By Daniel Barnes
*Opens tomorrow at the Lark Theater in Larkspur.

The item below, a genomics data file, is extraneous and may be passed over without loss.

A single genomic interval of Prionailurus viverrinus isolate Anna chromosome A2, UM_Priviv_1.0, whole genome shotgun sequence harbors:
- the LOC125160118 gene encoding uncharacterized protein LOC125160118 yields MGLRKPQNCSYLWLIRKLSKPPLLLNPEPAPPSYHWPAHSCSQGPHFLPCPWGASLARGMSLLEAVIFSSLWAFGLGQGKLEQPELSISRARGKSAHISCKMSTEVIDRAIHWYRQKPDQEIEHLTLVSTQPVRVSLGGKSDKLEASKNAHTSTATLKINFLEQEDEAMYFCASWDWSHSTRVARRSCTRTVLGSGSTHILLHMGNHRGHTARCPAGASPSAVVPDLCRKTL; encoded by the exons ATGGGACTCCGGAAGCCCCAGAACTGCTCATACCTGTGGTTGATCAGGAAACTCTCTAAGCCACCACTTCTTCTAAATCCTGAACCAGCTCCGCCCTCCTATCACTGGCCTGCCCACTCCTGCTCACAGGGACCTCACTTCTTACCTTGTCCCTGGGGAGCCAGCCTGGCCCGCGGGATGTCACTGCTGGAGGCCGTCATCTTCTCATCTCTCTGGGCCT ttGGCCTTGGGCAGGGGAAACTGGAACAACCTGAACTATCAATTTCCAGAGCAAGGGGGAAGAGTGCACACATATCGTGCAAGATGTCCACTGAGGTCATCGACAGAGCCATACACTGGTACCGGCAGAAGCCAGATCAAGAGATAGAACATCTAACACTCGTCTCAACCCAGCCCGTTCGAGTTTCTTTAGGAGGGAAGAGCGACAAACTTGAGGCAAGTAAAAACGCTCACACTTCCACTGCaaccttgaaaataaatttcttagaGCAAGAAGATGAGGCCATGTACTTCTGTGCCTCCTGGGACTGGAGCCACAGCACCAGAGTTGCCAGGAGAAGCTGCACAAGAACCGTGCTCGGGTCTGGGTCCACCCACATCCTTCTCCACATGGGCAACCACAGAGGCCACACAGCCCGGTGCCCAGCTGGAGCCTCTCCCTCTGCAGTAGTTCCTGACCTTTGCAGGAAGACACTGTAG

I’ll take any opportunity to urge people towards the seventeen life-changing minutes of Don Herzfeldt’s World of Tomorrow, so here we go again. I wrote this about World of Tomorrow in my 2015 mid-year review: “It’s a beautiful and thought-provoking piece of work, equally hopeless and life-affirming, dire and playful and powerful all at once.” For a while it was only available to watch on Vimeo and in sporadic festival showings, but now it’s the crown jewel of the 17th Annual Animation Show of Shows, a traveling festival that curates eleven animated shorts from around the world. The Show of Shows recently played week-long runs in San Francisco and Berkeley, and on October 30 it plays the charming Lark Theater in Larkspur. World of Tomorrow is strategically situated in the anchor leg of the festival, almost as though to insure against early walkouts, but the rest of the program is extremely strong, all killer and no filler. A few of the shorts even rival World of Tomorrow: the whimsy and melancholy of the Seuss-ian nursery rhyme The Story of Percival Pilts, the graphic novel compositions of the missed connection romance Snowfall, the batty energy and paper-hat anarchy of Messages Dans L’Air, and the clean visual and narrative lines of the heartbreaking We Can’t Live Without Cosmos, a story of Russian cosmonauts joined by an unspoken love, and torn apart by tragedy. These are some of the most emotionally and intellectually satisfying movie experiences I’ve had in 2015.